But the buck does not stop there.  And this is where Mr. Biden might be overstepping his promises insofar as he appears to be appeasing the extreme left that attracts much media attention but not so much the vote of the populace nor that of the Congress.  The money that Mr. Biden is seeking under the rubric of the American Rescue Plan will come on the heels of the 1.9 trillion for Covid-19 economic relief and the 1 trillion Infrastructure Bill.  This money follows all the money the Trump administration injected into the economy to alleviate the consequences of the pandemic.  What might appear a gift to those named in the American Rescue Plan may turn out to have a boomerang effect, if it further worsens the inflation we already are facing.  Inflation eats away at one’s earning power in a like manner as taxes.  And as in most negative consequences vis-à-vis financial impact, the lower classes suffer the most from it.  What the government giveth, the economy may taketh away.

But it is not inflation alone that is Biden and the Democrat’s bugaboo.  Glenn Youngkin won the gubernatorial election in Virginia a few weeks ago becoming the first Republican to win a statewide election in the state since 2009.  Biden won both the electoral and popular vote in Virginia against Trump in the Presidential election by a substantial margin of more than 10%.  Contrary to his Democratic opponent McAuliffe, Youngkin argued that parents had a right to participate and inquire about what their children learned in school.  The fear of Critical Race Theory (CRT) taking over the educational system has become a source of bitter contention.

I am personally not opposed to allowing some of the ideas CRT espouses to be brought into the educational process.  But it should be seen as only one way of looking at and approaching history without eliminating other more traditional ways of viewing history.  Moreover, what CRT exactly means and how it will be taught require thorough analysis and comprehension.  The rapidity of change can create much turmoil and dissent in any society.  Both parties need to look at this process.  Unfortunately, most important matters, such as how America came to be, are hardly being discussed in any rational and balanced manner.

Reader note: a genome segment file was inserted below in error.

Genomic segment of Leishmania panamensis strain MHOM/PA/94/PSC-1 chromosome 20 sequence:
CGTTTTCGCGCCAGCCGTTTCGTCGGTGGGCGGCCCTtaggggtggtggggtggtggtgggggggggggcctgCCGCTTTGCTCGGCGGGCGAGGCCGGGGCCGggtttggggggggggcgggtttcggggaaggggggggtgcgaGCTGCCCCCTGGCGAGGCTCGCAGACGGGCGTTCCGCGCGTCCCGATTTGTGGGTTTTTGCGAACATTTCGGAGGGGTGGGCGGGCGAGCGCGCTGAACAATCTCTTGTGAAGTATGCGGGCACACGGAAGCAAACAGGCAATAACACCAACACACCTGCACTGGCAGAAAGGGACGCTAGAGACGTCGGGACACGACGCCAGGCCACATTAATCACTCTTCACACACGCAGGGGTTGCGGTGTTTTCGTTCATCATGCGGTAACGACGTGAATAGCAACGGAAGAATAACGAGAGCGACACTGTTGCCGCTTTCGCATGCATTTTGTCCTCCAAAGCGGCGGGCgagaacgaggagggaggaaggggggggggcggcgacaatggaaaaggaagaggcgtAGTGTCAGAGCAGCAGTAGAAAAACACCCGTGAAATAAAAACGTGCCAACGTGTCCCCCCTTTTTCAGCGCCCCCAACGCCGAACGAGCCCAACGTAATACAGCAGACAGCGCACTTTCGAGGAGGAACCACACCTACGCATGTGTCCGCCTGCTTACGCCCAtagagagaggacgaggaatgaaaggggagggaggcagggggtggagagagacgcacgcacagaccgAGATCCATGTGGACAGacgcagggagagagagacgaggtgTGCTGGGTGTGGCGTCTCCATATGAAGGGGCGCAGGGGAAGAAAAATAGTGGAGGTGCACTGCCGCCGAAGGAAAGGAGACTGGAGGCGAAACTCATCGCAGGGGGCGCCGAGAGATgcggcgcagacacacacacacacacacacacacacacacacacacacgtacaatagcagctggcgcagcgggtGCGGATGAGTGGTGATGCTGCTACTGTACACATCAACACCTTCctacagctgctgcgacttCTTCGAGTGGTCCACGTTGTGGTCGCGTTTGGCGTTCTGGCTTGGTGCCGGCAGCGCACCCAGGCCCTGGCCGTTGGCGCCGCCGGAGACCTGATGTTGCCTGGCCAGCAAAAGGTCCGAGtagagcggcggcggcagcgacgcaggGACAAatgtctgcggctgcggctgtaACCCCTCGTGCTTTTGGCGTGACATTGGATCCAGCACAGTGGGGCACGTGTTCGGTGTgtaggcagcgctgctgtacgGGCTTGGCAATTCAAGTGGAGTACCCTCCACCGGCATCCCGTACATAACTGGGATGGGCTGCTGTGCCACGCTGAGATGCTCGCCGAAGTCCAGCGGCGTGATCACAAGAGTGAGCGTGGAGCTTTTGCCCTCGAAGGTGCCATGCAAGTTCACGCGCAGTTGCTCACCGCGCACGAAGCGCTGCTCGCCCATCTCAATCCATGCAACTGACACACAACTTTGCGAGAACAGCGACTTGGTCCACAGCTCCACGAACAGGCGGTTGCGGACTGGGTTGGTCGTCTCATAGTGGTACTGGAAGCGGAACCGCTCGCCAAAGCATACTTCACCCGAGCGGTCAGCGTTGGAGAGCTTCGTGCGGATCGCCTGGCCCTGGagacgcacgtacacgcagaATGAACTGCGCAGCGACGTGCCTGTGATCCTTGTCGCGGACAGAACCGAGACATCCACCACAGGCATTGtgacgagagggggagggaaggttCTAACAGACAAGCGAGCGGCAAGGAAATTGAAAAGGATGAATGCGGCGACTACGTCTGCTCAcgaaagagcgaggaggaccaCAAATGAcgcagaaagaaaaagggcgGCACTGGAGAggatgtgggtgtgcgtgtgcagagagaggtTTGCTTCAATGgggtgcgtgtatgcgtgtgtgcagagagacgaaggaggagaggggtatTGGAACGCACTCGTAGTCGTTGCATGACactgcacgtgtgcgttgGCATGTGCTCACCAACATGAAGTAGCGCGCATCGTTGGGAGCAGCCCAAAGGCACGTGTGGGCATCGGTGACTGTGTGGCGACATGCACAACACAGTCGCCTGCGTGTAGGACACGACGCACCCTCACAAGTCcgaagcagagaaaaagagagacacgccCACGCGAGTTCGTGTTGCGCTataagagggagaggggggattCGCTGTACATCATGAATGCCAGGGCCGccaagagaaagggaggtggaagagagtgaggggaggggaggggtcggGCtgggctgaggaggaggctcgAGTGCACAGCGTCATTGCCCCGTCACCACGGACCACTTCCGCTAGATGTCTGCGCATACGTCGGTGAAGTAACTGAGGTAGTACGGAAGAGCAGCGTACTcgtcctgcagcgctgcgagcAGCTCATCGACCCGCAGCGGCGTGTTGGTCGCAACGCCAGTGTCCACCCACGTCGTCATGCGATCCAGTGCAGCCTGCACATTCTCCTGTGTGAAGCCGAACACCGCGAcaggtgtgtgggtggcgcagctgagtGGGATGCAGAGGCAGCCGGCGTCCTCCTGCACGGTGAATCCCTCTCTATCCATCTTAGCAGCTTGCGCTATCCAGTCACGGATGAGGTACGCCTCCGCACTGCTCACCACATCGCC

The issue of public safety is also another factor weighing on the American mind.  The rate of homicides has increased in almost all of American cities.  The response by progressives to defund police completely contradicts the statistics of the rising crime rate.  Trump, of course, represented himself as being tough on crime.  Although most Democrats by now have abandoned the idea of defunding police, the Biden administration has yet to adopt a plan for how to combat crime.  Areas where poorer people reside are often the hot spots of much lawlessness with many deaths by violence having occurred in these communities.

Given the above, President Biden’s approval rating has tumbled downward to a current low of 42%.  This, of course, is not a good omen for the Democrats.  Then there is the other factor that makes my bet against John even more undecided:  Republican continued support of Mr. Trump. Because of this support, the Republican party has sunk to its lower depths in many years.  The treatment that Liz Cheney received from her Republican colleagues in the House of Representatives regarding her desire to further investigate the attack on the Capitol–January 6th by Trump’s followers—was nothing less than deplorable (excuse the use of the word, but in this context, I believe it to be appropriate).

It is not a coincidence that many brilliant political analysts that were former Republicans, such as George Will, Max Boot and Bret Stephens, have left the Republican party.  Furthermore, many prominent Republicans put together a political action committee (PAC) in 2019 with the aim of preventing the re-election of Donald Trump.  During his presidency, Mr. Trump’s shambolic gestures made in trashing the unwritten rules of American society has had a deleterious effect in and outside of the United States.  If the Republicans that represent us in Congress continue to pander to their past president, we may be ultimately finding ourselves either stuck with one party or two parties, one of which, the Republicans, is out of control.  Let us hope that neither of these very bad choices become realities in American politics.

In conclusion, a lot can happen before the next presidential election in November of 2024.  John and I disagree on a lot of issues.  But we both agree that Trump in the White House in 2024 would not augur well for our country.  Although Biden has made his share of mistakes as president, the jury is still out.  One positive sign is that our President has begun to look more closely at the bottleneck in supplies causing current demand to go unmet, a factor driving prices higher resulting in inflation.